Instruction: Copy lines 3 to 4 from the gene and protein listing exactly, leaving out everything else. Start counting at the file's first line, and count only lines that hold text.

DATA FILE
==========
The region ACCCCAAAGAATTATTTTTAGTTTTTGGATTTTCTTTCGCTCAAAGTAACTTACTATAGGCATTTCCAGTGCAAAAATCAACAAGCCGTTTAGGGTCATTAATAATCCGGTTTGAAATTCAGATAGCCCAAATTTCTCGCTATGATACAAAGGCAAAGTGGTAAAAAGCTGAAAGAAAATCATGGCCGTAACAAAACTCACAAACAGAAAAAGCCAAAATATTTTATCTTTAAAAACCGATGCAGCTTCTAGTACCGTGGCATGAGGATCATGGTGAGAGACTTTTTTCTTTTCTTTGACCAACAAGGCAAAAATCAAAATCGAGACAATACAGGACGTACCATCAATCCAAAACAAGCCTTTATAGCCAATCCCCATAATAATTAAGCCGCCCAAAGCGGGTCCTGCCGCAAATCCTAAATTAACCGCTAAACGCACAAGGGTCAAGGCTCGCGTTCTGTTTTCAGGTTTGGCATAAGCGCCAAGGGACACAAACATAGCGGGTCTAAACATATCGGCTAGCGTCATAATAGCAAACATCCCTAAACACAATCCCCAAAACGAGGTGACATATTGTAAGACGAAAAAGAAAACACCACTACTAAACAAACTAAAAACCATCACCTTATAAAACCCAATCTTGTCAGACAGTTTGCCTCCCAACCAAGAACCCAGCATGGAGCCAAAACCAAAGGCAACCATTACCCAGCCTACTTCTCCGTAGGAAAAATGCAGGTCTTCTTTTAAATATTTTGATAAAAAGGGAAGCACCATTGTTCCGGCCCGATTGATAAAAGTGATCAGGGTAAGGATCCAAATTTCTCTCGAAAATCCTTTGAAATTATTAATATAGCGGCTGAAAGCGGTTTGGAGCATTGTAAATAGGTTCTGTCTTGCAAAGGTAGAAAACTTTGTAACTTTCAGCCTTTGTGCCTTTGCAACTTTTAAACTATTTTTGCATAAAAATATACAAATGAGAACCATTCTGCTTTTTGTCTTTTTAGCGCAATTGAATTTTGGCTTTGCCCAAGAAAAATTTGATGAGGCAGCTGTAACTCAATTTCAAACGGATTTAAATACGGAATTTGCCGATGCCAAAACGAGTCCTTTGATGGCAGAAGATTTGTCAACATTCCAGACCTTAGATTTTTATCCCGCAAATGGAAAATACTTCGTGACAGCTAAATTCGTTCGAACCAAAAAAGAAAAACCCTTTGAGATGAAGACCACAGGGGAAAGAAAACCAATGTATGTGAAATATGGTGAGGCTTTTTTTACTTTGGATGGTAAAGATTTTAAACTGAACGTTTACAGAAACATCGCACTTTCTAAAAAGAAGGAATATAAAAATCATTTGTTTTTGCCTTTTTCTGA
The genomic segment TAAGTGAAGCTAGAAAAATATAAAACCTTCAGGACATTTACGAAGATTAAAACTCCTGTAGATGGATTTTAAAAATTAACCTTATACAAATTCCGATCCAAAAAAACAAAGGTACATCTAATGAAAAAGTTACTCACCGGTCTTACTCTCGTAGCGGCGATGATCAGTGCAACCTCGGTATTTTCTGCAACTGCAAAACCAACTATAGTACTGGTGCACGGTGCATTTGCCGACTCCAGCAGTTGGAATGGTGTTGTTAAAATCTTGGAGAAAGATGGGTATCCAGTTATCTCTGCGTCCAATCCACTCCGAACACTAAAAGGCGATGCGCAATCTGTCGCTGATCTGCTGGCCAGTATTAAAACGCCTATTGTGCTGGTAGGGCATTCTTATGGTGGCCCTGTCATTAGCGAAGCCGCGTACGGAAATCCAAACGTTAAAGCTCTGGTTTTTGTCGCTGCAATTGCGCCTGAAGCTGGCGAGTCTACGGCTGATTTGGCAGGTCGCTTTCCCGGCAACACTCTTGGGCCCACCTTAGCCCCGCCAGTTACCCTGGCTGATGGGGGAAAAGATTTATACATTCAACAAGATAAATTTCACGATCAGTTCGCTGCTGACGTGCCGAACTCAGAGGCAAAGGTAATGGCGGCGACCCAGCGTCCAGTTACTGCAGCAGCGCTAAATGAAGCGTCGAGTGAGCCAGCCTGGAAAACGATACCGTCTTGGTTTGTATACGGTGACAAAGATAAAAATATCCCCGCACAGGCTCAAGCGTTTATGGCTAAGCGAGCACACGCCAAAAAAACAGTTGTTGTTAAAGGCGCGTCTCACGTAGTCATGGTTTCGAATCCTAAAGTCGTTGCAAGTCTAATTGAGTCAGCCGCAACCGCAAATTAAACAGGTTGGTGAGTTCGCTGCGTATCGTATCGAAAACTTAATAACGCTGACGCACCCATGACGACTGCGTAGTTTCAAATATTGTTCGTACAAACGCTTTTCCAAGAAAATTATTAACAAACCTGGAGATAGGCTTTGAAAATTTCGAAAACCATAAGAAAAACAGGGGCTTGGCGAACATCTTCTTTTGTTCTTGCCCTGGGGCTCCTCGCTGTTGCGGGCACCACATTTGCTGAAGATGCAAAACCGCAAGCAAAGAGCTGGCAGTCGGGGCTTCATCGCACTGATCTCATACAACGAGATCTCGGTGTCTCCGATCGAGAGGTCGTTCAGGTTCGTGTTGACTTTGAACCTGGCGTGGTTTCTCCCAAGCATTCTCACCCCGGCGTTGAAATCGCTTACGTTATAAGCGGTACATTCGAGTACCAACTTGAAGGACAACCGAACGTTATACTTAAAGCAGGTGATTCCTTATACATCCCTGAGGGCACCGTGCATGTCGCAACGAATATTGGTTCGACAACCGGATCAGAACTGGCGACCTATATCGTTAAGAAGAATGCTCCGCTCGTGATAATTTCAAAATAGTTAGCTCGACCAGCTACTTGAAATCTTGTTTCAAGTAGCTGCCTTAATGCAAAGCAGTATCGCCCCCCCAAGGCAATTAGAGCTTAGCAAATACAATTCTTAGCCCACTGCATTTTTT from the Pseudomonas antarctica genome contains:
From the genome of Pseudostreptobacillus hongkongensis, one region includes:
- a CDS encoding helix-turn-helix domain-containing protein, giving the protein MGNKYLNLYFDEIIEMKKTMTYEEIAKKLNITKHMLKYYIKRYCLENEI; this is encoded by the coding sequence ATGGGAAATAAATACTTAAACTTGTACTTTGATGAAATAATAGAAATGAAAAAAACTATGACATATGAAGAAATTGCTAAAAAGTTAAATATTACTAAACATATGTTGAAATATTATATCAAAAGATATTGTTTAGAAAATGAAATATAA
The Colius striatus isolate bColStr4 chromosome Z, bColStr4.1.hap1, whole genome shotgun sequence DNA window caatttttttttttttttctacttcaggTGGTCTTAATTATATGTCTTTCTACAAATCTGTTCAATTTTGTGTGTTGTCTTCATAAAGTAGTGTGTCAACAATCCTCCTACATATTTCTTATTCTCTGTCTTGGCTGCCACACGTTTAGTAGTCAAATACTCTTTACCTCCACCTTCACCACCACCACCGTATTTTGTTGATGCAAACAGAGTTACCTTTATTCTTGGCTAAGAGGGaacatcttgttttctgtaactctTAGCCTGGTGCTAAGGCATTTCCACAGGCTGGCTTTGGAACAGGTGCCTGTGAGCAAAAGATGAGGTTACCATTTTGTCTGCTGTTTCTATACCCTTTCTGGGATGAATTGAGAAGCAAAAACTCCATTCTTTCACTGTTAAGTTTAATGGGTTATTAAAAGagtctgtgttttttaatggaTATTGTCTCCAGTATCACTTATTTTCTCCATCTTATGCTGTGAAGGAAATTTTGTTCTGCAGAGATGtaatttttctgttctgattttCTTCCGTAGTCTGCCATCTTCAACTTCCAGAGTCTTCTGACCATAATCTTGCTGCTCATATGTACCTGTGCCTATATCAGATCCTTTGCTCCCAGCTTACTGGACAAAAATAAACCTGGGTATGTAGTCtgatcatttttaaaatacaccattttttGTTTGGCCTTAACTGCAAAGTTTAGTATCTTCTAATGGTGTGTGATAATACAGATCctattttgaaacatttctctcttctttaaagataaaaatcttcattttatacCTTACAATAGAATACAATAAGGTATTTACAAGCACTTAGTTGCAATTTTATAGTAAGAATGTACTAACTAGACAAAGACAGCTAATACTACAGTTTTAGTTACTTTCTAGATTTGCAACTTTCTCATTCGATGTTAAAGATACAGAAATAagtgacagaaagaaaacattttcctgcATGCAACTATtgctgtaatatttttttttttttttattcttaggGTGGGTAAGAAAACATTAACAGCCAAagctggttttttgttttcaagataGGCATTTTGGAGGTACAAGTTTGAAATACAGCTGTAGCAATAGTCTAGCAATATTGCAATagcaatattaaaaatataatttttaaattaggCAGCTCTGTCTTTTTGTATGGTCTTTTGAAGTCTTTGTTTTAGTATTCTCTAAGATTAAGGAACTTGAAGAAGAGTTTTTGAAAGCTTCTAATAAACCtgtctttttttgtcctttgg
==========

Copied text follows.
From the genome of Pseudostreptobacillus hongkongensis, one region includes:
- a CDS encoding helix-turn-helix domain-containing protein, giving the protein MGNKYLNLYFDEIIEMKKTMTYEEIAKKLNITKHMLKYYIKRYCLENEI; this is encoded by the coding sequence ATGGGAAATAAATACTTAAACTTGTACTTTGATGAAATAATAGAAATGAAAAAAACTATGACATATGAAGAAATTGCTAAAAAGTTAAATATTACTAAACATATGTTGAAATATTATATCAAAAGATATTGTTTAGAAAATGAAATATAA